By the way, the downloader tries to prevent you from downloading duplicates by hiding duplicates by default over here in the Previews. If you do want to see a duplicate of a photo you have already downloaded, you can click this button to show duplicates. And then, you'll be able to select a duplicate here. The duplicate will be downloaded to your hard drive, but it won't be imported into your organizer. So, I'm going to leave Rename Files set to Not Rename Files, but if you did want to rename your files, you could make a choice from this menu to rename files automatically with today's date, with the shoot date, or with a custom name that you specify.
If you do choose Custom Name, you can even set the start number for a sequential naming system that will give a unique number to each file. But as I said, I'm going to choose Do Not Rename Files. If you do rename your files, then be sure to check Preserve Current Filename in XMP. So you'll at least have the original filename in the Metadata under the hood. In the next field, there are some Advanced Options. If you don't see these, then click this arrow. And here, you can have Elements automatically fix any red eyes from flash in people photos, suggest stacks of related photos, and more.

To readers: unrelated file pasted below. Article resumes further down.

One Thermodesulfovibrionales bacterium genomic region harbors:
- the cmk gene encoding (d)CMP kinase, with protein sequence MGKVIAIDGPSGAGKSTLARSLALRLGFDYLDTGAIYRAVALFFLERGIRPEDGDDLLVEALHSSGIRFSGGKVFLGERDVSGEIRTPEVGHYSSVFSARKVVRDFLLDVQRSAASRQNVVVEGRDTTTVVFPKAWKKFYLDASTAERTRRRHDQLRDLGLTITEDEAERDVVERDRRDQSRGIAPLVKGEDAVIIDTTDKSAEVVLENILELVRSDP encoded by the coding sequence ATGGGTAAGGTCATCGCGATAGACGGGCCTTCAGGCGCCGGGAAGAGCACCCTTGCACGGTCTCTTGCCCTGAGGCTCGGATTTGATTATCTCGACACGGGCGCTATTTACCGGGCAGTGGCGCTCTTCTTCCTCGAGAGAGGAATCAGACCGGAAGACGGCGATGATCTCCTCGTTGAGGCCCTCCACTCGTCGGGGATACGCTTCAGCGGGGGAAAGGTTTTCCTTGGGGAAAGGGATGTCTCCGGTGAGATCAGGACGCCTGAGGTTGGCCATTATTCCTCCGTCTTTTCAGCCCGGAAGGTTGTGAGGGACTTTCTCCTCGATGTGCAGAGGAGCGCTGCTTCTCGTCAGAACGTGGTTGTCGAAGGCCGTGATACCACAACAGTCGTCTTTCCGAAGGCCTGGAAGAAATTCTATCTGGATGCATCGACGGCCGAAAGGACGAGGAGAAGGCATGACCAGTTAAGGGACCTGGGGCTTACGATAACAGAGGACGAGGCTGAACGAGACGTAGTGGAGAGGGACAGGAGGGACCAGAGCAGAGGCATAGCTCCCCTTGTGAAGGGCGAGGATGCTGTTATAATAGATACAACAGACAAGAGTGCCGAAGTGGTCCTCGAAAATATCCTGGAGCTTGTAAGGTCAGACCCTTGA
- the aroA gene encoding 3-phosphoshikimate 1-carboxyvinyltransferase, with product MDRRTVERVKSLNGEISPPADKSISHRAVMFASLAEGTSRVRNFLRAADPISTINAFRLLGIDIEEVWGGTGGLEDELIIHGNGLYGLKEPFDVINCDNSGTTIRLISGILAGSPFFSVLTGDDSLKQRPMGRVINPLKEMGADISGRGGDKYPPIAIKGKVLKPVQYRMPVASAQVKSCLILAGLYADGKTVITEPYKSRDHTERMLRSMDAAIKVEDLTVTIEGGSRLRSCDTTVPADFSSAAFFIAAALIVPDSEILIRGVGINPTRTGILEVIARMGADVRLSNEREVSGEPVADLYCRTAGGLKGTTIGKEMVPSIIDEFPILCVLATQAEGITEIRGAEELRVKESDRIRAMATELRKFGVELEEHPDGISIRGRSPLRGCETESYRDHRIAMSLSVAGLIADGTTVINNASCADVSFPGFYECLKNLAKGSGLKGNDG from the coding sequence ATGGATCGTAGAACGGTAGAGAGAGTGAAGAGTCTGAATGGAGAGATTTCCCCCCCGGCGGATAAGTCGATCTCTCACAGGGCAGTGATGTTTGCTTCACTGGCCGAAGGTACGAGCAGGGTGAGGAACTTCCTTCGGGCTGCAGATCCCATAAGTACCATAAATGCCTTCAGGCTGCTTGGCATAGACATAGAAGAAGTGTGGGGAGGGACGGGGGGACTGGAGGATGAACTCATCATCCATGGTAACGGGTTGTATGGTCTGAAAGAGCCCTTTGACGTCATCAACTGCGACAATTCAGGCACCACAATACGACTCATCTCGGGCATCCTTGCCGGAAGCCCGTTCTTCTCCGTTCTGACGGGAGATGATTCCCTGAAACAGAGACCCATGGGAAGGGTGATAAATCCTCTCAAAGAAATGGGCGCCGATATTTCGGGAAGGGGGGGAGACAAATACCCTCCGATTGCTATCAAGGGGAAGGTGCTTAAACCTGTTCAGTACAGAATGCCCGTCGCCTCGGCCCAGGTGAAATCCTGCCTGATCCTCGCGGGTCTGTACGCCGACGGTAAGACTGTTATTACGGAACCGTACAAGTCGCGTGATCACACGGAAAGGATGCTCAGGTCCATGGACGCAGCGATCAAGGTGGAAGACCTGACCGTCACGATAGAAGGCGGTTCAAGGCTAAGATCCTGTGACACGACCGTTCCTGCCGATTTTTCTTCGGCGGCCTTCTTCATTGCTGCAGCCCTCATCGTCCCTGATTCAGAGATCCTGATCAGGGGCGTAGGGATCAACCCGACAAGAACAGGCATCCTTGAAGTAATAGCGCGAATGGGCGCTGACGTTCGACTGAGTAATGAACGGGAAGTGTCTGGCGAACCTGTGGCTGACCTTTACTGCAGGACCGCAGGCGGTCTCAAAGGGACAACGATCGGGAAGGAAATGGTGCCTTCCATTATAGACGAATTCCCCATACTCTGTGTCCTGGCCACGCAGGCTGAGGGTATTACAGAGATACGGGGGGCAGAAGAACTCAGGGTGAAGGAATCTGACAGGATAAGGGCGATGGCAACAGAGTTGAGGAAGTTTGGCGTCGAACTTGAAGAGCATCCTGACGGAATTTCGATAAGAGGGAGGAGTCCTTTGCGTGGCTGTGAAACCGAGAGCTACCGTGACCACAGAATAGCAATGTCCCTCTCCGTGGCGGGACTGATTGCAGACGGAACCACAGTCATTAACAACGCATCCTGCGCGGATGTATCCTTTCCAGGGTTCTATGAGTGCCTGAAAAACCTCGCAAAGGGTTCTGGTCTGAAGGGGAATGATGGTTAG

But these are all things that you can do later in the Organizer, so I usually leave all of these unchecked. Down here is an important field where I'll specify what I want to have happen to my memory card after the files are copied off of it. I think it's important to set this to After Copying Do Not Delete Originals, just so that I'm sure that all of my photos made it on to my computer before they're deleted from the memory card. Then later, I'll insert the memory card back into my camera and use the menus on my camera to delete the originals.